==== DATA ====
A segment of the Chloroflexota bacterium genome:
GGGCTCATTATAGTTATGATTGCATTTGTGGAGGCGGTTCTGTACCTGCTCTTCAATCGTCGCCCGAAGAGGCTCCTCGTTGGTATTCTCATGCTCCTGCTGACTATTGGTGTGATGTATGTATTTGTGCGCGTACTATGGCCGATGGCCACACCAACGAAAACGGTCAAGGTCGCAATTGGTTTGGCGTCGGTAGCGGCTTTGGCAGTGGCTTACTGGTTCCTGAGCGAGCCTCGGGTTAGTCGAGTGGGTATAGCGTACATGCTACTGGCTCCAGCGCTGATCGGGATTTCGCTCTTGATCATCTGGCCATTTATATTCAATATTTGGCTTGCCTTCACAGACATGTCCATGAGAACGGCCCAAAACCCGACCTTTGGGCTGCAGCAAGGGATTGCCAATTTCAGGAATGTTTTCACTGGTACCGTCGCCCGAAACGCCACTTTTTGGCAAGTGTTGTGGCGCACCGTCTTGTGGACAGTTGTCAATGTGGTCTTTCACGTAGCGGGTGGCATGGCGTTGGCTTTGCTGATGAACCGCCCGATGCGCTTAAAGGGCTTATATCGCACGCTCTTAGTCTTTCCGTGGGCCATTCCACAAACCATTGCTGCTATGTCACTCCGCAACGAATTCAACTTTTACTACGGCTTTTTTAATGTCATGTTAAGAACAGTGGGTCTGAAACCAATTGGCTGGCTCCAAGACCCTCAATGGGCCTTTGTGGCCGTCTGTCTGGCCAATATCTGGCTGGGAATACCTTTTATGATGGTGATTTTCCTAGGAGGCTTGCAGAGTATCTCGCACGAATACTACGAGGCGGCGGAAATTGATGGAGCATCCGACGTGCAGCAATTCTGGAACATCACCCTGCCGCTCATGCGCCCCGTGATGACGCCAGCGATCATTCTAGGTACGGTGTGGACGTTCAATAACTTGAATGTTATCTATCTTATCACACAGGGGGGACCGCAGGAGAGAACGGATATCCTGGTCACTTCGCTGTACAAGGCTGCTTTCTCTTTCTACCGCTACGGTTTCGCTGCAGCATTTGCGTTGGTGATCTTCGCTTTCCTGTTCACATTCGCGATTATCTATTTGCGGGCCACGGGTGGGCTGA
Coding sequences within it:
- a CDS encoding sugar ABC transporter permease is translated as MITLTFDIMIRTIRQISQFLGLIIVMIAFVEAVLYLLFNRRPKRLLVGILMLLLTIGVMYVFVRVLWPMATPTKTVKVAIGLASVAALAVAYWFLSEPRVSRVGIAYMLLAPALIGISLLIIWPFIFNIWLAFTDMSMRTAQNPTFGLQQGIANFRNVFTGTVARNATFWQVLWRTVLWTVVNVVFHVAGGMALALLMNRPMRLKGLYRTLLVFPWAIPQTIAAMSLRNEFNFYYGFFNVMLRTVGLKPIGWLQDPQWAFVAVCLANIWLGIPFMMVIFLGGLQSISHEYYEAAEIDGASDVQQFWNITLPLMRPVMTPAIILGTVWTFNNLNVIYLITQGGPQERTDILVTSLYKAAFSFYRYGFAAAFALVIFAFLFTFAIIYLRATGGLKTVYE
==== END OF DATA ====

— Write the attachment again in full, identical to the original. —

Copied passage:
A segment of the Chloroflexota bacterium genome:
GGGCTCATTATAGTTATGATTGCATTTGTGGAGGCGGTTCTGTACCTGCTCTTCAATCGTCGCCCGAAGAGGCTCCTCGTTGGTATTCTCATGCTCCTGCTGACTATTGGTGTGATGTATGTATTTGTGCGCGTACTATGGCCGATGGCCACACCAACGAAAACGGTCAAGGTCGCAATTGGTTTGGCGTCGGTAGCGGCTTTGGCAGTGGCTTACTGGTTCCTGAGCGAGCCTCGGGTTAGTCGAGTGGGTATAGCGTACATGCTACTGGCTCCAGCGCTGATCGGGATTTCGCTCTTGATCATCTGGCCATTTATATTCAATATTTGGCTTGCCTTCACAGACATGTCCATGAGAACGGCCCAAAACCCGACCTTTGGGCTGCAGCAAGGGATTGCCAATTTCAGGAATGTTTTCACTGGTACCGTCGCCCGAAACGCCACTTTTTGGCAAGTGTTGTGGCGCACCGTCTTGTGGACAGTTGTCAATGTGGTCTTTCACGTAGCGGGTGGCATGGCGTTGGCTTTGCTGATGAACCGCCCGATGCGCTTAAAGGGCTTATATCGCACGCTCTTAGTCTTTCCGTGGGCCATTCCACAAACCATTGCTGCTATGTCACTCCGCAACGAATTCAACTTTTACTACGGCTTTTTTAATGTCATGTTAAGAACAGTGGGTCTGAAACCAATTGGCTGGCTCCAAGACCCTCAATGGGCCTTTGTGGCCGTCTGTCTGGCCAATATCTGGCTGGGAATACCTTTTATGATGGTGATTTTCCTAGGAGGCTTGCAGAGTATCTCGCACGAATACTACGAGGCGGCGGAAATTGATGGAGCATCCGACGTGCAGCAATTCTGGAACATCACCCTGCCGCTCATGCGCCCCGTGATGACGCCAGCGATCATTCTAGGTACGGTGTGGACGTTCAATAACTTGAATGTTATCTATCTTATCACACAGGGGGGACCGCAGGAGAGAACGGATATCCTGGTCACTTCGCTGTACAAGGCTGCTTTCTCTTTCTACCGCTACGGTTTCGCTGCAGCATTTGCGTTGGTGATCTTCGCTTTCCTGTTCACATTCGCGATTATCTATTTGCGGGCCACGGGTGGGCTGA
Coding sequences within it:
- a CDS encoding sugar ABC transporter permease is translated as MITLTFDIMIRTIRQISQFLGLIIVMIAFVEAVLYLLFNRRPKRLLVGILMLLLTIGVMYVFVRVLWPMATPTKTVKVAIGLASVAALAVAYWFLSEPRVSRVGIAYMLLAPALIGISLLIIWPFIFNIWLAFTDMSMRTAQNPTFGLQQGIANFRNVFTGTVARNATFWQVLWRTVLWTVVNVVFHVAGGMALALLMNRPMRLKGLYRTLLVFPWAIPQTIAAMSLRNEFNFYYGFFNVMLRTVGLKPIGWLQDPQWAFVAVCLANIWLGIPFMMVIFLGGLQSISHEYYEAAEIDGASDVQQFWNITLPLMRPVMTPAIILGTVWTFNNLNVIYLITQGGPQERTDILVTSLYKAAFSFYRYGFAAAFALVIFAFLFTFAIIYLRATGGLKTVYE